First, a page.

The easiest is to use bought machine heads, but in case you want to make your own here are some good ideas. I found these all over the place but did not keep track of their source pages so this is a collage of images.
I really want to hear from you! but...
I'm having trouble with the comments box. When you click to comment the box appears black and so does the text so it's invisible. I'm working to sort this out. In the meantime perhaps write your comment in a temporary note or doc and paste it into the reply box. Once posted they seem to appear OK.
Wishing you all a Happy Christmas and a Happy New Year,
Outline of plans to develop one-string fretted instruments and publish as I go during January 2018
I have been building 'String Cans' since the mid nineties. My early designs featured a stretchy string across a high bridge and pitch was found using tension, not length. They are quite difficult to play in tune. The Graeme Leak String Quartet featured a range of sizes from bass to soprano. I made a particularly nice one for Patrick Cronin's 40th and immediately borrowed it back. He's never seen it since, except when we toured with the Spaghetti Western Orchestra. It even appeared on stage at the Royal Albert Hall. To see the video look here at the 11min mark.
Watch this space for progress reports as I develop the first prototype during January. I'm not sure exactly how this will work but I am excited about making something and publishing as I go. And you are most welcome to copy and create your own instrument at the same time.
Today the joined timber blank was cut into two giant bridges. They now need to be shaped, sanded and fitted. Ian Cassidy ("Hoppy") is waiting patiently in the wings with the marine varnish. Will be ready for the concert on Wednesday!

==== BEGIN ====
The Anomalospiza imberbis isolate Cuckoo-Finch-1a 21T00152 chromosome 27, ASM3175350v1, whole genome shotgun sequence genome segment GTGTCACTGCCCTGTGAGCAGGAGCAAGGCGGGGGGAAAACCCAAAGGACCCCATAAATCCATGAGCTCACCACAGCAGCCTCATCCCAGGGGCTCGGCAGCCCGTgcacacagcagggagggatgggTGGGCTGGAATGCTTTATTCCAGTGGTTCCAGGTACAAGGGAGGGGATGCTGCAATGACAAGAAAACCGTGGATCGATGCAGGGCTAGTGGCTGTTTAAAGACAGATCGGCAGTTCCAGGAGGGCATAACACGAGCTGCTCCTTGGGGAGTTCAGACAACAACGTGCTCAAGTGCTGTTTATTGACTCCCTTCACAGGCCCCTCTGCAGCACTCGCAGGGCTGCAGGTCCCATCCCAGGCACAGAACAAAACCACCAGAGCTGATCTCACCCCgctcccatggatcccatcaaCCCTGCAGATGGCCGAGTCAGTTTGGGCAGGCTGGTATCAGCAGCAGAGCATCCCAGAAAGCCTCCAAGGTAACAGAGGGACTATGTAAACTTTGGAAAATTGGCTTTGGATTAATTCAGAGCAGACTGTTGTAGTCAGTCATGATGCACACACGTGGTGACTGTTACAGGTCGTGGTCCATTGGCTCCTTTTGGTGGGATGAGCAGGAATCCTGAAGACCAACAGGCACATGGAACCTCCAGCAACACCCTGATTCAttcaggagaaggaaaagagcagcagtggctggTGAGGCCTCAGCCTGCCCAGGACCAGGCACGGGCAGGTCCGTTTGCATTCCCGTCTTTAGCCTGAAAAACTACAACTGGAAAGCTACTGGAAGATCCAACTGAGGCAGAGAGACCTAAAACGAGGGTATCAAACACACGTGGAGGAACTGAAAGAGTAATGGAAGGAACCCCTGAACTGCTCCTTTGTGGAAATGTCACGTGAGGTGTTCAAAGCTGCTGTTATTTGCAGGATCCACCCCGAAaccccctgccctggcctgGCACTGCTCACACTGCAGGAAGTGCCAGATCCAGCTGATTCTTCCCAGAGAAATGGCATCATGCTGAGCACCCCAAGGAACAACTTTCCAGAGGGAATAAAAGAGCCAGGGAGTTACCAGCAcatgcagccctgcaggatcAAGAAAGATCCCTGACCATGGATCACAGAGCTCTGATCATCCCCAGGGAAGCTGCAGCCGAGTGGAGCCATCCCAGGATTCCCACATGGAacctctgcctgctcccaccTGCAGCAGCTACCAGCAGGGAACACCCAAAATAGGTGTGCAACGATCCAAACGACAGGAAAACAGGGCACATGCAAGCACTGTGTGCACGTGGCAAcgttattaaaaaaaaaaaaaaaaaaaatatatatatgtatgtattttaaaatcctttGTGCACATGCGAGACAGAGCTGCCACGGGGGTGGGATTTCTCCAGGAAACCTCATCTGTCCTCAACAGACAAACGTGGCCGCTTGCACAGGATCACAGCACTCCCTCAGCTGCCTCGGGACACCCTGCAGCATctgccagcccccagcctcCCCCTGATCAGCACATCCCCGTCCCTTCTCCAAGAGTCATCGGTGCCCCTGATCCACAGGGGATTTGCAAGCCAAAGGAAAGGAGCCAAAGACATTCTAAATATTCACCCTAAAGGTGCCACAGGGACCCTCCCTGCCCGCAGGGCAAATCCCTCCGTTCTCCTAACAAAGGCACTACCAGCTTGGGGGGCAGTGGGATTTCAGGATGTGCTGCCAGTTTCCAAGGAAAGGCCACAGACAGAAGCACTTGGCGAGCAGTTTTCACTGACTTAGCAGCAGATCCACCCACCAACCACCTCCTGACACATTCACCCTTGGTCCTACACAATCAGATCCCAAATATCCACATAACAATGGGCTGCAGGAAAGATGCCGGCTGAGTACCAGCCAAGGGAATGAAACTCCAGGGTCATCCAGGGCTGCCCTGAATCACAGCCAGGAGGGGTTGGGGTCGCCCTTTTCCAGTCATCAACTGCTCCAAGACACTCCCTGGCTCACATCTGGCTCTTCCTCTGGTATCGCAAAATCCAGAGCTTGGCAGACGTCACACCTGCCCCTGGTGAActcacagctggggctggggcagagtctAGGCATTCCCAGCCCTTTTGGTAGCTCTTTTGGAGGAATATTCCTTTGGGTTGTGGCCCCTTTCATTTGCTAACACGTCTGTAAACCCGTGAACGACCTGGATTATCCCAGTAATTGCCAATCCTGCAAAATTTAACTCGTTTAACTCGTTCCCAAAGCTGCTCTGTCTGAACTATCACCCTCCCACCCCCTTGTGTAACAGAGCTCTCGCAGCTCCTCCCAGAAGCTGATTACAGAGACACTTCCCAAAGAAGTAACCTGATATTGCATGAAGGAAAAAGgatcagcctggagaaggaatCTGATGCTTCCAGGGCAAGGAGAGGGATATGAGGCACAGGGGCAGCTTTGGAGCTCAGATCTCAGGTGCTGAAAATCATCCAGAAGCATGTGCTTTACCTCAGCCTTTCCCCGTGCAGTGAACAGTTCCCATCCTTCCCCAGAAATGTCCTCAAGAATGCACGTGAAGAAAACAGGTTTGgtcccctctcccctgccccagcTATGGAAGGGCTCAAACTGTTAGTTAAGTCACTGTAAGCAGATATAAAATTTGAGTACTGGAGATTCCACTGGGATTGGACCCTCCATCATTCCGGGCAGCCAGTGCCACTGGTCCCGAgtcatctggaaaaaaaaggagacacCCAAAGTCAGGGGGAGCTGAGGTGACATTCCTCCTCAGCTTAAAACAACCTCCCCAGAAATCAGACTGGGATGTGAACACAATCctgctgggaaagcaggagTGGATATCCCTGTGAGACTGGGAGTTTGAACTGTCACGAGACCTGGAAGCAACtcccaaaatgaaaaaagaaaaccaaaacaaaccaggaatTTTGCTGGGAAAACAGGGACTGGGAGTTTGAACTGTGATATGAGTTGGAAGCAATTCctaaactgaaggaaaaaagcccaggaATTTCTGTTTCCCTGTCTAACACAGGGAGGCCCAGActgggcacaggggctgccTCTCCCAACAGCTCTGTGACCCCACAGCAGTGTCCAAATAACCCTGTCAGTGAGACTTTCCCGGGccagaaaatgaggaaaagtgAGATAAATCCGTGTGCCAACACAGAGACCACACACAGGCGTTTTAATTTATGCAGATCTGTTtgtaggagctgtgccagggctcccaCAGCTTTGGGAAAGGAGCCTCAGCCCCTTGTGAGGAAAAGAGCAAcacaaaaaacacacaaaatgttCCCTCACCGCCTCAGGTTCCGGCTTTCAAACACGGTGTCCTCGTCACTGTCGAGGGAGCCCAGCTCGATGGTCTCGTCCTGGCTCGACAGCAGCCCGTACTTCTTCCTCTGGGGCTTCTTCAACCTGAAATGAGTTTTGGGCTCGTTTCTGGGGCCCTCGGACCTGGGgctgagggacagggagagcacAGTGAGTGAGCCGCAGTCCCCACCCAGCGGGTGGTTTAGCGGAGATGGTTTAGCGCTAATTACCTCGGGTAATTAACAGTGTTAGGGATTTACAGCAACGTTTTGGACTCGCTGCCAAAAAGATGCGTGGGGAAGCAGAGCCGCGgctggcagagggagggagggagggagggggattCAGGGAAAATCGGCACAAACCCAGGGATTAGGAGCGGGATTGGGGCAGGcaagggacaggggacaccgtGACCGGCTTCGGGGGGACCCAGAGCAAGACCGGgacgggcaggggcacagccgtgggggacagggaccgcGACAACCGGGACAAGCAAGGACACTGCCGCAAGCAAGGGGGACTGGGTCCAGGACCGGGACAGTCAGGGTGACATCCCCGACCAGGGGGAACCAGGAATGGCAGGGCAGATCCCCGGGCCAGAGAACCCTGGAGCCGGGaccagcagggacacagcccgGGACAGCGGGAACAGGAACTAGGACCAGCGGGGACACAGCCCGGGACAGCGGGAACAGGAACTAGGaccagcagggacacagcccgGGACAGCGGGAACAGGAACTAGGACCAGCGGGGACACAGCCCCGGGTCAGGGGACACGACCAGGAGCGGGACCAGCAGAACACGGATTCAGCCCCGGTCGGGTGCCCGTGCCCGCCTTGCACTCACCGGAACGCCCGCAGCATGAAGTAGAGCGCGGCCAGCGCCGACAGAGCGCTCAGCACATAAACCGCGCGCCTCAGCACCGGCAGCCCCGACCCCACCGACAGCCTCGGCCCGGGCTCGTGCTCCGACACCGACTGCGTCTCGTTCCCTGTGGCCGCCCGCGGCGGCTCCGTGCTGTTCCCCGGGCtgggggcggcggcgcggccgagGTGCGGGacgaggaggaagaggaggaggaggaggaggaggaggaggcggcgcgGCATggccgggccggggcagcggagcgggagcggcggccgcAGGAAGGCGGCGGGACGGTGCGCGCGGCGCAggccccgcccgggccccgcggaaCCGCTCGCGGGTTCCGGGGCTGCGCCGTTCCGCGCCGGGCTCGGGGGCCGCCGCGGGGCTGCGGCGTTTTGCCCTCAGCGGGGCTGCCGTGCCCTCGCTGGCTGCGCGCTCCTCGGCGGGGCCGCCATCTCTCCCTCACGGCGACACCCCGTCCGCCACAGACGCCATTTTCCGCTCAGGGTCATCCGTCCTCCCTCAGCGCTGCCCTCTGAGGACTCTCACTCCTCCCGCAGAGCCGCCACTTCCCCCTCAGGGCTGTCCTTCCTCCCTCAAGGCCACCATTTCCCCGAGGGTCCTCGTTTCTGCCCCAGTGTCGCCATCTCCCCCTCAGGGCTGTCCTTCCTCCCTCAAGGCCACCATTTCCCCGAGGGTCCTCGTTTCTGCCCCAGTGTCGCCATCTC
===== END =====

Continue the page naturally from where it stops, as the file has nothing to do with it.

Sound Fence Update and some pages from the May Girgarre Gazette (below) with details of the concert on 17 May at 6pm.
It's been an action packed couple of weeks. I've not updated because I'm too busy keeping up with the Dickmans! On 19 April I showed the designs and a model of the Girgarre Sound Fence to a group of townsfolk, and the Dickmans (Rod, Peter, Andrew and James) offered to do the main post-and-wires-and-paths work. 'When do you think we can do it?' I asked. Pause. 'Next Wednesday?' said Rod. And so it was that on Wednesday 26 April some old posts were removed, the old fence tied off, new posts were put in place and the special tuning system was wired up with 8 turnbuckles. More work has happened since, to be detailed in the next posts.
PREPARING THE GARGARRO GALA
An article written for the local Girgarre Gazette (to be published after Easter and previewed here) describes the process of creating an orchestra of locals with DIY instruments, then writing a major work for them.
BACK IN GIRGARRE
Music Supermarket and
this Girgarre Blog now reactivated.
THE STRING CANS PROJECT is about splitting a guitar into six single-string tin-can instruments for use in community orchestras.
This blog documents it as it evolves. The blueprints will be published and available for free to anyone who would like to build one.
Change the music world,
one string at a time.
INTRO 20 Dec 2017
INSPIRATION 24 Dec 2017
01 Tin Selection 01 Jan
02 Front Disc 02 Jan